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Cuts   Rare Breeds   Ethical Farming & Maturing   Fat lot we Know   What goes in...   Butchery

   

Ethical Farming

     

 

WGrass (jpg, 13.3k)e have described a number of the benefits of the rare breeds whose meat we sell. As you will have gathered, whilst it is not claimed to be ‘organic? many of the better principles are shared and you can be reassured of natural qualities of the products we sell.

There are other benefits too. Britain is claimed to be the fourth largest economy in the world and certainly one of the richest. The people of Britain should not have to tolerate having to eat inferior food because it suits the mass market. Consider these words from the President of the Slow Food Movement based in Italy:

"When I wear a pair of Armani trousers
they do not become part of me.
But when I eat a slice of ham it does.
That’s why I spend money on food.?lt;/i>
Carlo Petrini,President of Slow Food

Today, as a nation, we spend less than one sixth of our income on food. Fifty years ago, it was more than one third!

You will find our selection of foods in this website where you can order direct - click here. The prices are not astronomical but they do reflect the better prices we pay to farmers to produce the rare breeds in the way that we ?and we think you - want them. You can always buy cheaper meat. We challenge you to buy better.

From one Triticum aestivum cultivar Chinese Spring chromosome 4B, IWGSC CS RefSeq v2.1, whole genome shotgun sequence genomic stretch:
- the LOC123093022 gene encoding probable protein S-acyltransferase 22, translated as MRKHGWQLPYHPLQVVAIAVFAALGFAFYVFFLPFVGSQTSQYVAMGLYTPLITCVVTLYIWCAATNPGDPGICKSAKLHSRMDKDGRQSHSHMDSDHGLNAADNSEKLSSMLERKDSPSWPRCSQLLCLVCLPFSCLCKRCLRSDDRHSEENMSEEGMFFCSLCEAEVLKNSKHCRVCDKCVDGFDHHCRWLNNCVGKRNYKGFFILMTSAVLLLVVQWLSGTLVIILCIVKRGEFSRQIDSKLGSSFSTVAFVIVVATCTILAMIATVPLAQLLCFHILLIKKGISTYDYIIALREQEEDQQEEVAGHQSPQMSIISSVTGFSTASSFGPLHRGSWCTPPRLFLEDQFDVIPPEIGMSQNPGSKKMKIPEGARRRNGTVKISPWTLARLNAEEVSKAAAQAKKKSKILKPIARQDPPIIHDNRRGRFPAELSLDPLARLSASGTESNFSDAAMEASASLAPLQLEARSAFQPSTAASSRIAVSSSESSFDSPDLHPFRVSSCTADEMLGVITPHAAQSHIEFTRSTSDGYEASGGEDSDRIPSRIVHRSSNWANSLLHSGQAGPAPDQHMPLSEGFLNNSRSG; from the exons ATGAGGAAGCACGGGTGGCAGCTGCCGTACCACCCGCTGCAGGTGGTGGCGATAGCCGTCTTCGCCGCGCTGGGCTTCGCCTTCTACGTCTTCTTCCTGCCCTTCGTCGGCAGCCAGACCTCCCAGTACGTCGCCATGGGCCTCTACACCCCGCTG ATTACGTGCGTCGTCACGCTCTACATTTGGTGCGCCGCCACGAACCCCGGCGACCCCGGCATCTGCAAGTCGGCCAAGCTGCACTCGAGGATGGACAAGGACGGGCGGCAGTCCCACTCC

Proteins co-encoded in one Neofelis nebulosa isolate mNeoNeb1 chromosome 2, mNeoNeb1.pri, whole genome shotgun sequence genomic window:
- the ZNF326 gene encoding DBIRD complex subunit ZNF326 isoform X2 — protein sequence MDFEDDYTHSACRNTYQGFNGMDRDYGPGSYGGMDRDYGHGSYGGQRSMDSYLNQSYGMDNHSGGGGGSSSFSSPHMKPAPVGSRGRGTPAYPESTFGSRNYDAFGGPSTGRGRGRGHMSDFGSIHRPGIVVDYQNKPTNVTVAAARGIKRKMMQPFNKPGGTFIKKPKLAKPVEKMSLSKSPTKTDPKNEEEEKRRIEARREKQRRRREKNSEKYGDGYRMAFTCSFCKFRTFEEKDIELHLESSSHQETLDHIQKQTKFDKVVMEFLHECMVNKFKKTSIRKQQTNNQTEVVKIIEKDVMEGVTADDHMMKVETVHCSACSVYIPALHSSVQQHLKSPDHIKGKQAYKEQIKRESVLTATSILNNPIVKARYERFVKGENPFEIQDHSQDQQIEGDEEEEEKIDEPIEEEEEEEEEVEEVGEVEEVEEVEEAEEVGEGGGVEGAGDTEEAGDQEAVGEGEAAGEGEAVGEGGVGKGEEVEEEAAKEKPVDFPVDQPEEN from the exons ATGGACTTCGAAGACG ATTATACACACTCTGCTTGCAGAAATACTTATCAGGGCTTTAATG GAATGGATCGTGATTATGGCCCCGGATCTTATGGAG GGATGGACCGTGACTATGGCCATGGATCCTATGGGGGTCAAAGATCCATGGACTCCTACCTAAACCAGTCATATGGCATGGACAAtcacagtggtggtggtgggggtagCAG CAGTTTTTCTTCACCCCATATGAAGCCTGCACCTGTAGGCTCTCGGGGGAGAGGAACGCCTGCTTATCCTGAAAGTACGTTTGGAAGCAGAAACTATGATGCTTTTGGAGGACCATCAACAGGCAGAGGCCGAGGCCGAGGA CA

Slow Maturing

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irtually all the rare and traditional breeds we deal with mature more slowly than the hybrids and more widespread breeds used in the mass market.

It is not difficult to appreciate that a pig, say, that has taken 25% longer to reach pork weight, will have developed more flavour than its commercial counterpart. The same argument applies to sheep and cattle. Remember, most of these breeds became endangered because they did not suit intensive farming and feeding. Their growth rates are much more natural!

The rare breed pigs are fed on a lower protein diet than their commercial counterparts for a more natural growth rate without growth promoters. Cattle and sheep are finished primarily on grass whereas most commercial stock is fed much more intensively.

Gloucester Cattle